Sunday News


El­derly work­ers are in­creas­ingly opt­ing to re­tire later, with im­pli­ca­tions for their em­ploy­ers. Julie Iles re­ports.

- Ageism · Aging · Retirement · Discrimination · Human Rights · Society · Employment · Fletcher Building · University of Auckland · Auckland Region · University of Otago · Otago · Statistics New Zealand · New Zealand · Greymouth

WITH more New Zealan­ders work­ing into their re­tire­ment and an age­ing pop­u­la­tion, com­pa­nies need to fig­ure out how they can keep their older work­ers happy, or risk bear­ing the brunt of an on­com­ing skills short­age.

At 76, Tom Druskovich is Fletcher Build­ing Group’s long­est-serv­ing em­ployee and works five days a week at a Fletcher-owned Di­mond store, a steel roof­ing and cladding dis­trib­u­tor in One­hunga.

‘‘It keeps me oc­cu­pied, busy, up,’’ he says. ‘‘Like most Auck­lan­ders, I’m only on a tiny sec­tion at home so I’d have to go wan­der­ing the streets if I didn’t work be­cause there’s not much to do around home.’’

Druskovich said he never imag­ined his first job at Fletcher Build­ing Group – work­ing at their tim­ber com­pany for 36 cents an hour – would lead to a ca­reer with the com­pany.

But 60 years later Druskovich has no plans to re­tire. ‘‘My cri­te­ria is this: I’ll carry on work­ing as long as I’m happy to come to work and my health stays good.’’

Grow­ing num­bers of su­per­an­nu­i­tants are work­ing in su­per­mar­kets, driv­ing buses or stay­ing longer in the con­struc­tion and agri­cul­tural sec­tor.

At Count­down, where the old­est em­ployee is 83, 1600 of its 18,000 staff are over the age of 60.

Gen­eral man­ager of peo­ple and cul­ture Lau­ren Voyce said older work­ers of­fered a lot of value through their ‘‘in­sti­tu­tional knowl­edge’’.

‘‘By 2050 there’s pre­dicted to be 1.1 mil­lion peo­ple over the age of 65, so while many com­pa­nies are fo­cused on mil­len­ni­als I think it’s im­por­tant to think be­yond that.’’

The growth in el­derly work­ers has been a sur­prise. Ac­cord­ing to the Min­istry of Busi­ness, Em­ploy­ment and In­no­va­tion, 22 per cent of re­tire­ment-age peo­ple were work­ing in 2016, com­pared to only 12 per cent 10 years ear­lier – an 87 per cent in­crease.

This fig­ure has con­tin­ued to rise, with 24.4 per cent of those over 65 work­ing in De­cem­ber 2017, Sta­tis­tics New Zealand data shows.

Older peo­ple are also earn­ing less as they age. Auck­land Univer­sity se­nior lec­turer Michael Fletcher said re­search he did in 2015 at the Work Re­search In­sti­tute found that as work­ers got older, they were more likely to earn lower wages.

About 30 per cent of work­ers over 60 were paid less than twothirds of New Zealand’s me­dian wage, the same as those between 25 and 29 years old.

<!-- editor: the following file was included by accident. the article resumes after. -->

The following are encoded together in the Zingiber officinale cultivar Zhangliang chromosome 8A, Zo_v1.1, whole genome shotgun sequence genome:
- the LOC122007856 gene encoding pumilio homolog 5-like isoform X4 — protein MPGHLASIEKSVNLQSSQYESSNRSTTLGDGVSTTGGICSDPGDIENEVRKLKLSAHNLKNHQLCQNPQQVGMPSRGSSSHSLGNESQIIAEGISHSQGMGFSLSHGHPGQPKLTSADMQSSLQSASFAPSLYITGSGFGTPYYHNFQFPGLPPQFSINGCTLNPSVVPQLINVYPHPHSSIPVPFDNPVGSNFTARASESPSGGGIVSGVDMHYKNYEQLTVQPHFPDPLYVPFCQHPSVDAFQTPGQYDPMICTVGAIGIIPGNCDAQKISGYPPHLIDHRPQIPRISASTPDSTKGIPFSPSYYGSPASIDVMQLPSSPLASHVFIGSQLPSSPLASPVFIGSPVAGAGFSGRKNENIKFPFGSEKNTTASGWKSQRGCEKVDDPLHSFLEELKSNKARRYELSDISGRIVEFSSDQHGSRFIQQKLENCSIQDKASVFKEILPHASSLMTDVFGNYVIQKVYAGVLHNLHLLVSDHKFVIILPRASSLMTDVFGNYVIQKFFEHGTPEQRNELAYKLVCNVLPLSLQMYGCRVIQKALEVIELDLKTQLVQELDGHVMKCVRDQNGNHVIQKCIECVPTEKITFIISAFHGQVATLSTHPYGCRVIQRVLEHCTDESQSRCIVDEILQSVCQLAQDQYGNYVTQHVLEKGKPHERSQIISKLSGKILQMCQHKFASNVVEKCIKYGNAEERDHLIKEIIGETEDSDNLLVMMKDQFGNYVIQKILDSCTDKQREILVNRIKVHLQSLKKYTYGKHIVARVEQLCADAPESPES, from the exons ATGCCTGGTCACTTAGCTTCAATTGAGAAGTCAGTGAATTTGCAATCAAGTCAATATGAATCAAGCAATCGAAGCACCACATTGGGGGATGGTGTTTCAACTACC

‘‘Ei­ther this is be­cause work­ers that had low pay­ing jobs their whole lives have to con­tinue work­ing to get sav­ings, or there are more work­ers choos­ing more flex­i­ble sched­ules,’’ Fletcher said.

More also needs to be done to keep older work­ers safe at work, re­search has shown.

A re­cent study, con­ducted by a team of re­searchers from the Univer­sity of Otago, also found older work­ers rep­re­sented a

‘‘sig­nif­i­cant bur­den’’ on Ac­ci­dent Com­pen­sa­tion Cor­po­ra­tion (ACC) and that between 2009 and 2013, more than one in five ac­cepted ACC claims for trau­matic work in­juries were made by work­ers aged 55 to 79 years old.

Com­pa­nies are quickly re­al­is­ing that as the num­ber of New Zealand work­ers ap­proach­ing re­tire­ment age rises, they need be pre­pared.

Fol­low­ing a de­mo­graphic re­port in 2013, en­ergy re­tailer Vec­tor re­alised al­most a quar­ter of their em­ploy­ees were over 55.

Di­ver­sity Works chief ex­ec­u­tive Bev Cassidy-Macken­zie said many com­pa­nies had cre­ated job shar­ing and men­tor­ing midtier man­age­ment po­si­tions for those over 55.

‘‘Be­lieve it or not, in this day and age still, man­agers see ag­ing work­ers with a lot more ex­pe­ri­ence as a threat to their ca­reer pro­gres­sion. But that’s not ac­tu­ally the case.

‘‘Ag­ing work­ers have al­ready had their ca­reer and they’re just re­ally happy to be in­volved and pass down their in­sti­tu­tional knowl­edge.’’

Some or­gan­i­sa­tions saw no point in pro­fes­sional de­vel­op­ment for older staff, but this was a mis­take. ‘‘Older work­ers have em­pha­sised in our re­search that they want to be trained on the job.’’

Count­down’s old­est em­ployee, An­gela Tvrdeic says she is ‘‘83 years young’’.

She has worked in the su­per­mar­ket chain’s Grey­mouth shop for 30 years and while she knows she can’t stay for­ever, she is sure she will ‘‘go for a lit­tle longer’’ at the reg­is­ter.

‘‘A lot of my friends were count­ing down to 65 and couldn’t wait to go, but I don’t see why you’d have to go, as long as you’re healthy.’’

In fact, Tvrdeic says she is sure that work­ing into re­tire­ment has kept her sharper and health­ier.

‘‘I had been up to a hos­pi­tal the other day just for a bit of a check and the nurse could not be­lieve that I was 83.’’

While the fin­ish line on Tvrdeic’s ca­reer still seems out of sight, she says the only thing she would be do­ing more of in re­tire­ment is spend­ing more time with her grand­kids.

‘‘But work­ing part-time gives me a chance to do a fair bit of that any­how.’’

A lot of my friends were count­ing down to 65 and couldn’t wait to go, but I don’t see why you’d have to go, as long as you’re healthy.’ AN­GELA TVRDEIC While many com­pa­nies are fo­cused on mil­len­ni­als, I think it’s im­por­tant to think be­yond that. COUNT­DOWN’S GEN­ERAL MAN­AGER OF PEO­PLE AND CUL­TURE, LAU­REN VOYCE

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